Coronavirus was found in a 64-year-old woman’s EYE two MONTHS after she recovered, study reveals
- A 64-year-old woman in Wuhan, China, was diagnosed with the coronavirus in early February after experiencing a days-long cough and diarrhea
- After an 18-day stay in the hospital, her symptoms resolved and she tested negative twice
- She began developing pain in both eyes and was admitted to a clinic, where it was discovered she had a build-up of fluid, causing her eye pressure to rise
- The woman underwent surgery in mid-March and again in April, where tissue samples revealed viral proteins in her eye
- It comes as Vice President Mike Pence appeared at the debate on Wednesday with a pink and watery eye, a known symptom of COVID-19
Coronavirus was found in a 64-year–old woman’s eye two months after she has recovered, a new report reveals.
In a case study, researchers detail a 64-year-old woman who was diagnosed with the virus in early February and tested negative after an 18-day hospital stay.
However, not long after she was discharged, she developed pain in both of her eyes, die to a buildup of fluid.
After undergoing surgery in March, she had to have an additional operation in April, during which tissue samples of the eye showed evidence of viral proteins, accordin to the team from the General Hospital of the Central Theater Command, in Wuhan, China.
It comes on the heels of Vice President Mike Pence appearing to have a pink and watery eye during Wednesday night’s vice-presidential debate, which led many to fear he is infected with COVID-19.
A woman who recovered from coronavirus in February was discovered in March to have an eye condition that caused a build-up of fluid. Pictured: Coronavirus proteins found in her eye (top left and bottom left) but not in a control patient with same condition (top right and bottom right)
The woman underwent surgery in mid-March and again in April, where tissue samples revealed viral proteins in her eye (top left and bottom left) but not in a control patient with the same eye condition (top right and bottom right)
Previous research has recently found that the eyes produce ACE-2 receptors, which the virus latches onto to enter and infect human cells, making the organs a prime target.
Coronavirus has not only been found on the surface of the eyes, but also within tears, which would transfer the pathogen.
This may explain why up to 12 percent of patients with COVID-19 have so-called ‘ocular manifestations,’ such as redness and swelling.
For the new case study, published in JAMA Ophthalmology, the team looked at a patient previously infected with COVID-19.
The 64-year-old had had a dry cough for five days and diarrhea for nine days before going to the hospital on January 31, 2020.
Clinicians found she had a fever of 100F (37.8C) and chest CT scans found patterns of ‘ground glass opacities,’ or haziness in the lungs.
After running a nasal swab test, she was diagnosed with the coronavirus, but had no serious respiratory or eye symptoms during her hospital stay.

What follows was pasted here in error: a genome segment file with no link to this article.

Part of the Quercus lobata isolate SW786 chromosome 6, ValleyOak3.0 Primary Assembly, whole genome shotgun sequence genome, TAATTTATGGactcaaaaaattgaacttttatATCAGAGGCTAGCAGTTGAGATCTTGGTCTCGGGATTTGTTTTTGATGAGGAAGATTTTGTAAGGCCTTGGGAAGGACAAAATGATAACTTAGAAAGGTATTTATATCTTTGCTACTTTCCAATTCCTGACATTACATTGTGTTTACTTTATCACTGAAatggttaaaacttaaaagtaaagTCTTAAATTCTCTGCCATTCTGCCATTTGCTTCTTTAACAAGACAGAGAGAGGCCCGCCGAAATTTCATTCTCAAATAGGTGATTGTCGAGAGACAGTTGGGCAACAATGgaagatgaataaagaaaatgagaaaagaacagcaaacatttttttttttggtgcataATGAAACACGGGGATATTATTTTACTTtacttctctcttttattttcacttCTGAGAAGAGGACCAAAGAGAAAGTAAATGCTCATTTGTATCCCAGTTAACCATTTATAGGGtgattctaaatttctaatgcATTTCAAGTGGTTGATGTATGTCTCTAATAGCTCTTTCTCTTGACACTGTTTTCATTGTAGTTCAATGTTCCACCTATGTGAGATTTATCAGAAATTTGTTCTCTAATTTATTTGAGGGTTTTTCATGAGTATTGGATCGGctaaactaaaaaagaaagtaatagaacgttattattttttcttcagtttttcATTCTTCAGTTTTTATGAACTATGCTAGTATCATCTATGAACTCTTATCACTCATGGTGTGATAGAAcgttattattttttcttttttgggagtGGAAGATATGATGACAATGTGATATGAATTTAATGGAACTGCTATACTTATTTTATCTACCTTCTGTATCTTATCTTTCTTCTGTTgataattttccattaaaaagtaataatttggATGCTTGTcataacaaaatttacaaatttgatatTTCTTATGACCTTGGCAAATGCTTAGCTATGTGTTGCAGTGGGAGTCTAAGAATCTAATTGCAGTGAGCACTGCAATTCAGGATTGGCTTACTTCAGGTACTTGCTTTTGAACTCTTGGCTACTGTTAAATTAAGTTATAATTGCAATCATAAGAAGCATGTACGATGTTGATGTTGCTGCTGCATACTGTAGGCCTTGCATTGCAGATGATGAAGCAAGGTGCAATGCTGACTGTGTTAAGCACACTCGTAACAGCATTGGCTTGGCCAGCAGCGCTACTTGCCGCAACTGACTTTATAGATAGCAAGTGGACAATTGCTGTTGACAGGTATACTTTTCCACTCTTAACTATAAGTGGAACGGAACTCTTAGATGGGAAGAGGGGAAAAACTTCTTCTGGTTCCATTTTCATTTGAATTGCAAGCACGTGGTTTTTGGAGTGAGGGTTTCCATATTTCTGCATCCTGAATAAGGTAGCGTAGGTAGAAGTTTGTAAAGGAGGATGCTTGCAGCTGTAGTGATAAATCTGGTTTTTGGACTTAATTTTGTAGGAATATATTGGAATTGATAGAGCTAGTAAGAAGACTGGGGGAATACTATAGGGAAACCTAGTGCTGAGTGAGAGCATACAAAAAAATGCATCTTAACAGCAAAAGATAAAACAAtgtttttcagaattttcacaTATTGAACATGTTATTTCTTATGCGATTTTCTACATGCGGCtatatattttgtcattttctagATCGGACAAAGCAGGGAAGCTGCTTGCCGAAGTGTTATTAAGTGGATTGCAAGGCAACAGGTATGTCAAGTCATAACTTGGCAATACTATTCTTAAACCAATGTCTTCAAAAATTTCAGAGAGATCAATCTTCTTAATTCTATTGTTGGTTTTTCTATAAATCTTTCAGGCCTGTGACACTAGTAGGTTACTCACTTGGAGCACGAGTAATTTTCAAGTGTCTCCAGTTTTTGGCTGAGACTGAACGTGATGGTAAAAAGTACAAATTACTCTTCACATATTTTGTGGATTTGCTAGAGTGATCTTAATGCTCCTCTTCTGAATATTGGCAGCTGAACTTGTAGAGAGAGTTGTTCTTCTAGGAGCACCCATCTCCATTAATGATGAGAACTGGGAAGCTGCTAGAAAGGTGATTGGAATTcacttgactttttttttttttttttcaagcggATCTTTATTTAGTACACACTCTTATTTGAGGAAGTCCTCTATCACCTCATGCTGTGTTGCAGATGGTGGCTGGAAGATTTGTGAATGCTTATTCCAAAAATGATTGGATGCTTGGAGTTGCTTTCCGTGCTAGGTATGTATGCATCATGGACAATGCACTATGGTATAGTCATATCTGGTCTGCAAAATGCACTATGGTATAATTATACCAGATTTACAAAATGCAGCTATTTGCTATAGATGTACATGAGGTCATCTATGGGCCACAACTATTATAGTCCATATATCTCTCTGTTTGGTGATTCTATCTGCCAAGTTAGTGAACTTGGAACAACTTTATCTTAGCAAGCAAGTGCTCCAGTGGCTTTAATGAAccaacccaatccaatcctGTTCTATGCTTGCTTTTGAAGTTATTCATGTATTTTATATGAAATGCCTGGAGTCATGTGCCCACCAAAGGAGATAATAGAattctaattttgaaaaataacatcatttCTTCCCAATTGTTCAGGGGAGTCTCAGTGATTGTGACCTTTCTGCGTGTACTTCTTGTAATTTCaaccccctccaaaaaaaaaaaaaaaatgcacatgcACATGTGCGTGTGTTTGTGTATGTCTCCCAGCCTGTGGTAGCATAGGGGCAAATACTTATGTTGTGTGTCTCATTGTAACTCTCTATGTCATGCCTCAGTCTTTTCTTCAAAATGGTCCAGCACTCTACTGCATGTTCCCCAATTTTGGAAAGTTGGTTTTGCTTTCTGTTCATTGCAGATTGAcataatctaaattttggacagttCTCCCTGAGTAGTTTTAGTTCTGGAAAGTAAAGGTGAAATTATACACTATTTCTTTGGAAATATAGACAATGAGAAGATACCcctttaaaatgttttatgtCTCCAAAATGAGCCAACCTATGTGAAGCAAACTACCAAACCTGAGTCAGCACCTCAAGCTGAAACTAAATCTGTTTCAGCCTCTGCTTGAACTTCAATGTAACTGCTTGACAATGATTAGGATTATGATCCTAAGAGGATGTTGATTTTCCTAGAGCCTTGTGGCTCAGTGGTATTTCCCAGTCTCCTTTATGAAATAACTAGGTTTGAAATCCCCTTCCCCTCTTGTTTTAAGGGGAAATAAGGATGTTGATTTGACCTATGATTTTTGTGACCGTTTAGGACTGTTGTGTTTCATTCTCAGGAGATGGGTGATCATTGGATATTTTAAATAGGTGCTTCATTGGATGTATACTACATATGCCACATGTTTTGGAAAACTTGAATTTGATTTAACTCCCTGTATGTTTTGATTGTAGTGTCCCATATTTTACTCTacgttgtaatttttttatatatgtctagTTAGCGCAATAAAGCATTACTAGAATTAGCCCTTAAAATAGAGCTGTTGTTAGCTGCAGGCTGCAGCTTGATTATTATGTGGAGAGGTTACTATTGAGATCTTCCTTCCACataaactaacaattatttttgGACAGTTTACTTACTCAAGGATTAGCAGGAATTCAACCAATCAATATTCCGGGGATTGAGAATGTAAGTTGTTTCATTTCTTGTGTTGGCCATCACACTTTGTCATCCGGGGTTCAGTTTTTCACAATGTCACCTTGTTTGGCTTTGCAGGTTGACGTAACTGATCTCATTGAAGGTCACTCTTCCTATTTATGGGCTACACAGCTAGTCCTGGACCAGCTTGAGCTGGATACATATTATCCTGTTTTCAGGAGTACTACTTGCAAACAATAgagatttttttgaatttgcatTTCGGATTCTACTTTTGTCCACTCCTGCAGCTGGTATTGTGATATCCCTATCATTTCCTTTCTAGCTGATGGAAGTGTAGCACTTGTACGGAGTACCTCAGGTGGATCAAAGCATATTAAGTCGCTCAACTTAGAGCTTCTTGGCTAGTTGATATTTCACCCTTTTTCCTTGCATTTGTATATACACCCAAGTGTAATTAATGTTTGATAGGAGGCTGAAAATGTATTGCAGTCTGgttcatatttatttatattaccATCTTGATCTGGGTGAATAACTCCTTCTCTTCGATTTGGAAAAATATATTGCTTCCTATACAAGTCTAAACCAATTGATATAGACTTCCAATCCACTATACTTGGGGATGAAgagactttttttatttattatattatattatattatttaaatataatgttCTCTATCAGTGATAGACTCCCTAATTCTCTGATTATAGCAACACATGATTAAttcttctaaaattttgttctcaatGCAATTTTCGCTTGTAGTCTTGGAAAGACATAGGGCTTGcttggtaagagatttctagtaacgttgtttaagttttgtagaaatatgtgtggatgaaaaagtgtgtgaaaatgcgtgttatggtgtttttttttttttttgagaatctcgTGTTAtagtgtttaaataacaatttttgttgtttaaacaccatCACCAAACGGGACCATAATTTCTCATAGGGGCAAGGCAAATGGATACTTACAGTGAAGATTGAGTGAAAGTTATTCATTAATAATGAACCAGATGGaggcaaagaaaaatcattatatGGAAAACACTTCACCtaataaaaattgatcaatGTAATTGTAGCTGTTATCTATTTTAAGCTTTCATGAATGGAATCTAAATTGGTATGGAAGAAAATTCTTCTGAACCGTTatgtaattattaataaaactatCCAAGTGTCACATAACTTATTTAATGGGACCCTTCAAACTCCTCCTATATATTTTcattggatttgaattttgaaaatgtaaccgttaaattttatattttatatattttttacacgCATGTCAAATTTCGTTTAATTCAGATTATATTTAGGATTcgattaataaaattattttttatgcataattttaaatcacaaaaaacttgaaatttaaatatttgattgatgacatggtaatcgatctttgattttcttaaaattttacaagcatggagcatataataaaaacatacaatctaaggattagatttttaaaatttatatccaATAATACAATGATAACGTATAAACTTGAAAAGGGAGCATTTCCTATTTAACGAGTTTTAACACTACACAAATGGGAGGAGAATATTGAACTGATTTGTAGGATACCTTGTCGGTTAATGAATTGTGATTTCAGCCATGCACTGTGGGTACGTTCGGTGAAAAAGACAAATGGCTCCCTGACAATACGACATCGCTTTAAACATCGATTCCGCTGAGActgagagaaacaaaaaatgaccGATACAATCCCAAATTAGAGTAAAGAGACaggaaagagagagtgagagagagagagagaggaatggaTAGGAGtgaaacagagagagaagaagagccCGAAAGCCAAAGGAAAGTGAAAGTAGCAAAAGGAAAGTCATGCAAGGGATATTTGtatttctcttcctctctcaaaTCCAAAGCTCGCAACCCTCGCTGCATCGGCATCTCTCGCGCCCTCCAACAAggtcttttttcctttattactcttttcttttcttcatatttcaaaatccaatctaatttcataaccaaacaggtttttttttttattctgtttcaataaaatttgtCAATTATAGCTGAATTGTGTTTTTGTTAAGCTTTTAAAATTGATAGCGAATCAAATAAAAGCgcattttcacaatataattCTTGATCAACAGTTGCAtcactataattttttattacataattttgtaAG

By day 18, her symptoms has cleared and she received two negative tests, first on February 18 and the second on February 20.
Just eight days later, she began experiencing pain in her left eye. Three days later, the same symptoms
[On February 28, she began experiencing persistent left eye pain and visual acuity loss. Three days later, the same symptoms developed in her right eye. She was admitted to the ophthalmology clinic on March 8.]
Doctors discovered she was experiencing an acute glaucoma attack, which occurs when fluid cannot properly drain, causing eye pressure to rise every quickly.
The eye pressure was unable to be lowered with medication so doctors decided she needed to have surgery, which was performed on March 14 for the left eye and on March 15 for the right eye.
However, she had to have surgery again on April 10 due to uncontrollable pressure in her right eye.
Researchers obtained blood and tissue samples from the patient during surgery as well as from another patient who had glaucoma but not COVID-19 to compare.
Results showed found antigens, or viral proteins, on the iris and on the conjunctiva, the mucous membrane that covers the front of the eye.
ACE2 receptor proteins were also found on the conjunctiva, two months after the woman had tested positive.
‘Based on these results, the eye is also one of the target organs for the viral infection in addition to the lungs,’ the authors wrote.
It comes as Pence’s left eye, which appeared red and swollen during Wednesday’s debate, drew a great deal of speculation.
Because pink eye is a rare, but known, symptom of COVID-19, many took to social media to ponder whether or not Pence had the virus.
Daniel Volland, a optometrist based in Seattle, tweeted that he believed Pence had a broken blood vessel, not an infection.
‘Eye doctor, here! Temporal Subconjunctival Hemorrhage OS is my diagnosis; it’s a broken blood vessel, not infectious #pinkeyepence,’ he wrote.
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